WEST LAFAYETTE — Purdue University is at the forefront of Indiana’s fight against the spread of COVID-19 variants, and is ready to assist should the pandemic change courses or surge again.

At the start of the pandemic, Purdue’s Animal Disease Diagnostic Laboratory (ADDL) expanded from focusing solely on veterinary issues to include human COVID samples. It has performed 180,000 tests in that time, while the on-campus Carpi Lab switched from sequencing malaria to COVID. They remain among the only labs in Indiana actively seeking, detecting and sequencing variants, including B.1.1.7., according to a news release from Purdue.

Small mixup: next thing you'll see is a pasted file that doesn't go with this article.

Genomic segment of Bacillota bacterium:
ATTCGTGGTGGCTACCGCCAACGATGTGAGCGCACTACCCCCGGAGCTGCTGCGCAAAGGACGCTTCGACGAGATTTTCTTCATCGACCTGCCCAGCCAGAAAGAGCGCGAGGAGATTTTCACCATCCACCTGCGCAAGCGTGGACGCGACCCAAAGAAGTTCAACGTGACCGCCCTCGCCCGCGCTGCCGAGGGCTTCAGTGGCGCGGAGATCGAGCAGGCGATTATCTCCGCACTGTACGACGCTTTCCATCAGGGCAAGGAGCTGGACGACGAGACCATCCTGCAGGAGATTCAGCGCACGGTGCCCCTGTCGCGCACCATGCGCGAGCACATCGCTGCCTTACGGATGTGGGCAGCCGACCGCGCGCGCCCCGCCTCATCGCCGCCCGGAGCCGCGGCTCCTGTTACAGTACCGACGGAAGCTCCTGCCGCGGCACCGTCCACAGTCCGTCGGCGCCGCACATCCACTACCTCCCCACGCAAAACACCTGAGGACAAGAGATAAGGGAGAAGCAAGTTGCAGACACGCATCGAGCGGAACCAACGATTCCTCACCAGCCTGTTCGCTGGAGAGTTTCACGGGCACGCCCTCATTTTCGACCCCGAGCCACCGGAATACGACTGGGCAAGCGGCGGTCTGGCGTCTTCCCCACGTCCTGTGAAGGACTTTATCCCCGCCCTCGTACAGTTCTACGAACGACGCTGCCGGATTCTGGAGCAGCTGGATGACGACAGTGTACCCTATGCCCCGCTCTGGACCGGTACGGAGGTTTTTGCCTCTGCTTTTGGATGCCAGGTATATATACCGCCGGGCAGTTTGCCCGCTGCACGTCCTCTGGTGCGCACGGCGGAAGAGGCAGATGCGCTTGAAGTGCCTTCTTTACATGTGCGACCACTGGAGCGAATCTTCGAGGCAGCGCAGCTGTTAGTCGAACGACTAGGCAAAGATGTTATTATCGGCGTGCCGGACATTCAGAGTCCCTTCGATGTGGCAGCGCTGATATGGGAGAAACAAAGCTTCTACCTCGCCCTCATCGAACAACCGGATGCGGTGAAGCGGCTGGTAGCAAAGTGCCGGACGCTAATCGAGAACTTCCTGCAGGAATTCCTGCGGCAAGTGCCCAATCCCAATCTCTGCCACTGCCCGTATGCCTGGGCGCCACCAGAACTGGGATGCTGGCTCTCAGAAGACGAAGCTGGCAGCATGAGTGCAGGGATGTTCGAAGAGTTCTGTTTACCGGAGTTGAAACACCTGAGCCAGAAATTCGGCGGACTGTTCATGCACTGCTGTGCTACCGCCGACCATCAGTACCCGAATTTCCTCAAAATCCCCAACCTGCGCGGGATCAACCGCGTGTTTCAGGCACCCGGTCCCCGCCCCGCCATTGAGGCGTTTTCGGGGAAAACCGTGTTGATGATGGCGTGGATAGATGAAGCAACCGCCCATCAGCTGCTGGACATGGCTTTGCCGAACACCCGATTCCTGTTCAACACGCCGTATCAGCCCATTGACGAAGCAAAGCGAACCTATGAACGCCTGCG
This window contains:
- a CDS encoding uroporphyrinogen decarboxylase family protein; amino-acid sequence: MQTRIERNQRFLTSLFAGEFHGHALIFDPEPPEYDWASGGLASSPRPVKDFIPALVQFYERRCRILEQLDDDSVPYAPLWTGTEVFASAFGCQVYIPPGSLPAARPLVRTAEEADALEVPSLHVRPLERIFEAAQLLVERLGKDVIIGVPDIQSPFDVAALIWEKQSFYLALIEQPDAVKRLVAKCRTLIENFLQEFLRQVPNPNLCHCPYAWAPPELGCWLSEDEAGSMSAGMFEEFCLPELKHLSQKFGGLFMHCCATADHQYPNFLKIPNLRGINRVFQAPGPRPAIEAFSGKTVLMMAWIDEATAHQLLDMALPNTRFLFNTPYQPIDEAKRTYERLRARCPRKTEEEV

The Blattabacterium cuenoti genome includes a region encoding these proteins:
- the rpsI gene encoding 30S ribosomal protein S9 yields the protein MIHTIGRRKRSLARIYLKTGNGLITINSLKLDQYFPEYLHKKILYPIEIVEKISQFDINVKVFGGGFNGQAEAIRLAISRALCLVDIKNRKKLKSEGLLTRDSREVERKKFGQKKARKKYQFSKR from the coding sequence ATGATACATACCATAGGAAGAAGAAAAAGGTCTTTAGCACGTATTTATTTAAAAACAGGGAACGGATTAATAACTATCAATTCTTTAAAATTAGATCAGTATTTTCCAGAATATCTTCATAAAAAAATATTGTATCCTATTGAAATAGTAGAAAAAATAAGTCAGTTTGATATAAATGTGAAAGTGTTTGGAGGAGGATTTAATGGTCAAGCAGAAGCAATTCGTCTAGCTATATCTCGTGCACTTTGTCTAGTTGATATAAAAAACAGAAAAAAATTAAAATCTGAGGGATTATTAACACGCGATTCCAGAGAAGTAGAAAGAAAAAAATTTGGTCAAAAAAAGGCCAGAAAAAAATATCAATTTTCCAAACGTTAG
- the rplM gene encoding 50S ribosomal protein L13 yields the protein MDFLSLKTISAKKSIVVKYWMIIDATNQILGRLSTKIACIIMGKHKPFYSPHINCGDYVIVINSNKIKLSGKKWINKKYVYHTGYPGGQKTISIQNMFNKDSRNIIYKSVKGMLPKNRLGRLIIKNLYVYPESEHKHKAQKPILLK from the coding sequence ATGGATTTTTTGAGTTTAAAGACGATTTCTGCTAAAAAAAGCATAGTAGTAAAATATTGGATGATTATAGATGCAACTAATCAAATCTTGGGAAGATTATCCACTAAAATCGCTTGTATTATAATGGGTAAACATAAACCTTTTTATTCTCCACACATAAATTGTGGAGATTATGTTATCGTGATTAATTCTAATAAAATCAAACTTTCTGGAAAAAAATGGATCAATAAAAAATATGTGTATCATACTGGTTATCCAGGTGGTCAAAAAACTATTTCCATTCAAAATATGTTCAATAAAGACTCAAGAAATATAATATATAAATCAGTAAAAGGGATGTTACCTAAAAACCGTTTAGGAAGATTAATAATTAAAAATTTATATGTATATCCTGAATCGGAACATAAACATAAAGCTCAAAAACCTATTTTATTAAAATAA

“The combination of scientific and engineering excellence makes us stand out from the crowd,” said Willie Reed, dean of the College of Veterinary Medicine and head of the vaccine task force, in a statement. “We have STEM expertise, including a world-class veterinary medical school, biomedical researchers and more. People from all areas of the university have stepped up as we knew they would, using their expertise and willingness to immediately apply their knowledge to this worldwide challenge.”

Tracking the genetics of a virus or any disease gives scientists insights into how it is moving through a community and allows them to take steps to slow the spread, according to the news release. Comparing genomics also can help scientists understand how the variant is responding to vaccinations, as well as other anti-infectious measures including masks, quarantines, social distancing, intensive cleaning and other procedures.